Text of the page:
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PHILIPPINE SUPREME COURT DECISIONS

EN BANC

[G.R. No. L-22042. August 17, 1967.]

DIONISIA, EULOGIA, MARINA, GUILLERMO, and NORBERTO, all surnamed GUINGON, Plaintiffs-Appellees, v. ILLUMINADO DEL MONTE, JULlO AGUILAR, and CAPITAL INSURANCE & SURETY CO., INC., Defendants, CAPITAL INSURANCE & SURETY CO., INC., Defendant-Appellant.

Achacoso, Nera & Ocampo for Appellant.

Mariano Almario and Manuel L. Almario for Appellees.


SYLLABUS


1. INSURANCE LAW; RIGHT OF INJURED PERSON TO SUE INSURER OF PARTY AT FAULT; CONDITION. — The right of the person injured to sue the insurer of the party at fault (insured) depends on whether the contract of insurance is intended to benefit third persons also or only the insured. And the test applied has been this: Where the contract provides for indemnity against liability to third persons, then third persons to whom the insured is liable, can sue the insurer. Where the contract is for indemnity against actual loss or payment, then third persons cannot proceed against the insurer, the contract being solely to reimburse the insured for liability actually discharged by him through payment to third persons, said third persons’ recourse being thus limited to the insured alone (29A Am. Jur. 604; see case collected in Anno. 3 ALR 381; 13 ALR 136; 19 ALR 881; 23 ALR 1474; 28 ALR 1303; 41 ALR 516; 81 ALR 1296).

2. ID.; ID.; CASE AT BAR. — The policy in the present case, is one whereby the insurer agreed to indemnify the insured "against all sums . which the Insured shall become legally liable to pay in respect of: a. death of or bodily injury to any person . . ." Clearly, therefore, it is one for indemnity against liability (Capellee v. U.S. Fidelity & Guaranty Co. of Baltimore, 120 Atl. 556); from the fact then that the insured is liable to the third person, such third person is entitled to sue the insurer.

3. ID.; "NO ACTION" CLAUSE IN INSURANCE POLICY CANNOT PREVAIL OVER RULES OF COURT PROVISION. — The "no action" clause in the policy of insurance cannot prevail over the Rules of Court provision aimed at avoiding multiplicity of suits (American Automobile Ins. Co., v. Struwe, 218 S.W. 534). In the instant suit, Sec. 5 of Rule 2 on "Joinder of causes of action" and Sec. 6 of Rule 3 on "Permissive joinder of parties" cannot be superseded, at least with respect to third persons not a party to the contract, as herein, by a "no action" clause in the contract of insurance.


D E C I S I O N


BENGZON, J.P., J.:


Julio Aguilar owned and operated several jeepneys in the City of Manila among which was one with plate number PUJ-2060-Manila, 1961. He entered into a contract with the Capital Insurance & Surety Co., Inc. insuring the operation of his jeepneys against accidents with third- party liability. As a consequence thereof an insurance policy was executed by the Capital Insurance & Surety Co., Inc., the pertinent provisions of which in so far as this case is concerned contains the following:jgc:chanrobles.com.ph

"Section II — LIABILITY TO THE PUBLIC

"1. The Company, will, subject to the limits of liability, indemnify the Insured in the event of accident caused by or arising out of the use of the Motor Vehicle/s or in connection with the loading or unloading of the Motor Vehicle/s, against all sums including claimant’s costs and expenses which the Insured shall become legally liable to pay in respect of:jgc:chanrobles.com.ph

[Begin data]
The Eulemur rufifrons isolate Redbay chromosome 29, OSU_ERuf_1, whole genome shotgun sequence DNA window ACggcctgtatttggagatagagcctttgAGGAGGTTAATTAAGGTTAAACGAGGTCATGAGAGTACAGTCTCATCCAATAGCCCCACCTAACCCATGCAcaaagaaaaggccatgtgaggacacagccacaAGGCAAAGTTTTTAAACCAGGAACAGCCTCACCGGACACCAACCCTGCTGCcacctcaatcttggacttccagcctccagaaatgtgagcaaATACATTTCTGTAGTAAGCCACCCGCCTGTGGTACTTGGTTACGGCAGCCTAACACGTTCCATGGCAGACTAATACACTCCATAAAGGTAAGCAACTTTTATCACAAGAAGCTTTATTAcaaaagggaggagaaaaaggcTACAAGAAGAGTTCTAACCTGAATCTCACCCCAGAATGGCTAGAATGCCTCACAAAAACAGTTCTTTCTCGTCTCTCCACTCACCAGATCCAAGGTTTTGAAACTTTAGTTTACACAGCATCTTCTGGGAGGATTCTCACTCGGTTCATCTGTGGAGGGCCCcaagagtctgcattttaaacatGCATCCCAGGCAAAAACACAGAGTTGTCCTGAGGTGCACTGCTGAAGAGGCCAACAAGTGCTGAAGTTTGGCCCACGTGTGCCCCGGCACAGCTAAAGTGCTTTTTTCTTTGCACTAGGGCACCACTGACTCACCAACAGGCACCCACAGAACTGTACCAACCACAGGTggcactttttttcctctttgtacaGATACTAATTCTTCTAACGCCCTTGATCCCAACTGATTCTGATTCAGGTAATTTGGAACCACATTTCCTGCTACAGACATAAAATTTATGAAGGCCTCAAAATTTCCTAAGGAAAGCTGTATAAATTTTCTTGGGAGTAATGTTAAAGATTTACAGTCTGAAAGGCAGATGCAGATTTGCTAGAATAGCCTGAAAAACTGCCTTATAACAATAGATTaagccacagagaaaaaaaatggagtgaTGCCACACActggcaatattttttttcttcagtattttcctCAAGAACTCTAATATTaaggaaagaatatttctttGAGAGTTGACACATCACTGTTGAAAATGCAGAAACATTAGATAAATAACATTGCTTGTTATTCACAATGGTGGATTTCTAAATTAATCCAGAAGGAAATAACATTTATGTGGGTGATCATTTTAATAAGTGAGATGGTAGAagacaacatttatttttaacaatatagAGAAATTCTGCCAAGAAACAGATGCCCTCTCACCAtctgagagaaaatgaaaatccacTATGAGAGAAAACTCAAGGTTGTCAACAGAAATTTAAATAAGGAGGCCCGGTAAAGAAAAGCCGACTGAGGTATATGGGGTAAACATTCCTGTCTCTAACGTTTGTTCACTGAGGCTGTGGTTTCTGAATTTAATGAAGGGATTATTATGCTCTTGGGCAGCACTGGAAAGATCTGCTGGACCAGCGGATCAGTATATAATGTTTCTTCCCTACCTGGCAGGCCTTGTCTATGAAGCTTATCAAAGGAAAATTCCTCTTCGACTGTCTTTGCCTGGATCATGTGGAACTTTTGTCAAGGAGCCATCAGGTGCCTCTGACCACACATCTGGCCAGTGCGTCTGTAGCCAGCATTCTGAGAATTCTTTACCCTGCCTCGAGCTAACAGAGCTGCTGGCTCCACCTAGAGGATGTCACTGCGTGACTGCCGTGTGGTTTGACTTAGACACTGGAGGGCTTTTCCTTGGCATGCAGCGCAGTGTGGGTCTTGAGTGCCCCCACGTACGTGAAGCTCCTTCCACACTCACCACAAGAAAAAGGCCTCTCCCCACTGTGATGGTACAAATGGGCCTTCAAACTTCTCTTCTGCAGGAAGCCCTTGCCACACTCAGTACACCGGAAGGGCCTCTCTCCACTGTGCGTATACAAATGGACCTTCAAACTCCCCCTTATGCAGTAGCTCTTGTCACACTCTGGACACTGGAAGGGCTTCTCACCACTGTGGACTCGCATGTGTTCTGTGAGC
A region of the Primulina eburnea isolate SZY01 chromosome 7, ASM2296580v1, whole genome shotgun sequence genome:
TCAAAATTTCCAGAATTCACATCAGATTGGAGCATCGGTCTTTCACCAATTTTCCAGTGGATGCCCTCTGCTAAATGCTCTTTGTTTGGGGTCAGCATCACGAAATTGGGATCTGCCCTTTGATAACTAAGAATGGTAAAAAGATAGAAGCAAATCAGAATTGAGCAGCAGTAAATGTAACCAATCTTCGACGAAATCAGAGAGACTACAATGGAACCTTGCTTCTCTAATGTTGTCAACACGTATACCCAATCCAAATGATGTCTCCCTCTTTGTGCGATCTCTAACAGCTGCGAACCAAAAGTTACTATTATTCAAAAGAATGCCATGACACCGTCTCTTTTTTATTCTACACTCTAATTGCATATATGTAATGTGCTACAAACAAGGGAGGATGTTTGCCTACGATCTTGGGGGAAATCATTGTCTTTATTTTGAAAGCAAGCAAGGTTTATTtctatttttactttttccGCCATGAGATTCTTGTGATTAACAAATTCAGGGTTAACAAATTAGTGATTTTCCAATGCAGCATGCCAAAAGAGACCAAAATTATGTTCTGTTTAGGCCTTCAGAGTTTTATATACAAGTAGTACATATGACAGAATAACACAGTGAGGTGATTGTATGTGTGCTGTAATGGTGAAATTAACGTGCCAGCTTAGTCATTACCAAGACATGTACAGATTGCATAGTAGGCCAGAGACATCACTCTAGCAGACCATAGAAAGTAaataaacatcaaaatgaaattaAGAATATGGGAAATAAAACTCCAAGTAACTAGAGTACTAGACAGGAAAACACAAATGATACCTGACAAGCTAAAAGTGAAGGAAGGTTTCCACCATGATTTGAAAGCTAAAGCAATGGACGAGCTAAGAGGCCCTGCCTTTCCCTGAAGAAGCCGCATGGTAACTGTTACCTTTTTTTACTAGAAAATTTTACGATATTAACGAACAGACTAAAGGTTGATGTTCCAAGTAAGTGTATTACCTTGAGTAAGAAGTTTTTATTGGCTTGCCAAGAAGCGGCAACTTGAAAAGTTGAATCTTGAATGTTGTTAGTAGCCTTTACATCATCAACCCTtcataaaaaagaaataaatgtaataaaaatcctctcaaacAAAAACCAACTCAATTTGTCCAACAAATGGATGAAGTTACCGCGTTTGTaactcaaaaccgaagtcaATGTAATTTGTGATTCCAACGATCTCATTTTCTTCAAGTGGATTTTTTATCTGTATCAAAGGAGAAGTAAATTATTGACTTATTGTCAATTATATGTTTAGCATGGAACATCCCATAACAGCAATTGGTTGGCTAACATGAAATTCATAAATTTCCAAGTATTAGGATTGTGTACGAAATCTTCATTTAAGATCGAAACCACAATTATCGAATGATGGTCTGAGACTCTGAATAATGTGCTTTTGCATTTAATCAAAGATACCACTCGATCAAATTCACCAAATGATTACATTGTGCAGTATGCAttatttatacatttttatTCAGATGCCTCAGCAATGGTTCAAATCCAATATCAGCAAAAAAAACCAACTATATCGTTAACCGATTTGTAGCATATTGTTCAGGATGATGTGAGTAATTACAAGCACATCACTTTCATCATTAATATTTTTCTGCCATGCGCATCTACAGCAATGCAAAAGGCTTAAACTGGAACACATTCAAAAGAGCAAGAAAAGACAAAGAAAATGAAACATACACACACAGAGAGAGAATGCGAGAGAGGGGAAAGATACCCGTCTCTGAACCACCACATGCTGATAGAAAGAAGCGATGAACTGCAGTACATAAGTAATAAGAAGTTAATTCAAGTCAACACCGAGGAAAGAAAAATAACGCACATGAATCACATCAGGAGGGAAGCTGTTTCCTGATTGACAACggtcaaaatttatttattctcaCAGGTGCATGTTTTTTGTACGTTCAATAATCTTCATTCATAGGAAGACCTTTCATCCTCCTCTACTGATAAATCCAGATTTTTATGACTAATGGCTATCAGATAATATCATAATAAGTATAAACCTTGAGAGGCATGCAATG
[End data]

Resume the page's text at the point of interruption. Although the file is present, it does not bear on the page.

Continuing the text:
"a. death of or bodily injury to any person

"b. damage to property"

During the effectivity of such insurance policy on February 20, 1961 Iluminado Del Monte, one of the drivers of the jeepneys operated by Aguilar, while driving along the intersection of Juan Luna and Moro streets, City of Manila, bumped with the jeepney abovementioned one Gervacio Guingon who had just alighted from another jeepney and as a consequence the latter died some days thereafter.

A corresponding information for homicide thru reckless imprudence was filed against Iluminado del Monte, who pleaded guilty. A penalty of four months imprisonment was imposed on him.

As a corollary to such action, the heirs of Gervacio Guingon filed an action for damages praying that the sum of P82,771.80 be paid to them jointly and severally by the defendants, driver Iluminado del Monte, owner and operator Julio Aguilar, and the Capital Insurance & Surety Co., Inc. For failure to answer the complaint, Del Monte and Aguilar were declared in default. Capital Insurance & Surety Co., Inc. answered, alleging that the plaintiff has no cause of action against it. During the trial the following facts were stipulated:jgc:chanrobles.com.ph

"COURT: The Court wants to find if there is a stipulation in the policy whereby the insured is insured against liability to third persons who are not passengers of jeeps.

"ALMARIO: As far as I know, in my honest belief, there is no particularization as to the passengers, whether the passengers of the jeep insured or a passenger of another jeep or whether it is a pedestrian. With those, we can submit the stipulation.

"SIMBULAN: I admit that." (T.s.n., p. 21, Jan. 23, 1962; p. 65 Rec. on Appeal)

On August 27, 1962 the Court of First Instance of Manila rendered its judgment with the following dispositive portion:jgc:chanrobles.com.ph

"WHEREFORE, judgment is rendered sentencing Iluminado del Monte and Julio Aguilar jointly and severally to pay plaintiffs the sum of P8,572.95 as damages for the death of their father, plus Pl,000.00 for attorney’s fees plus costs.

"The defendant Capital Insurance and Surety Co., Inc. is hereby sentenced to pay the plaintiffs the sum of Five Thousand (P5,000.00) Pesos plus Five Hundred (P500.00) Pesos as Attorney’s fees and costs. These sums of P5,000.00 and P500.00 adjudged against Capital Insurance and Surety Co., Inc. shall be applied in partial satisfaction of the judgment rendered against Iluminado del Monte and Julio Aguilar in this case.

"SO ORDERED."cralaw virtua1aw library

The case was appealed to the Court of Appeals which appellate court on September 30, 1963 certified the case to Us because the appeal raises purely questions of law.

The issues raised before Us in this appeal are (1) As the company agreed to indemnify the insured Julio Aguilar, is it only the insured to whom it is liable? (2) Must Julio Aguilar first show himself to be entitled to indemnity before the insurance company may be held liable for the same? (3) Plaintiffs not being parties to the insurance contract, do they have a cause of action against the company; and (4) Does the fact that the insured is liable to the plaintiffs necessarily mean that the insurer is liable to the insured?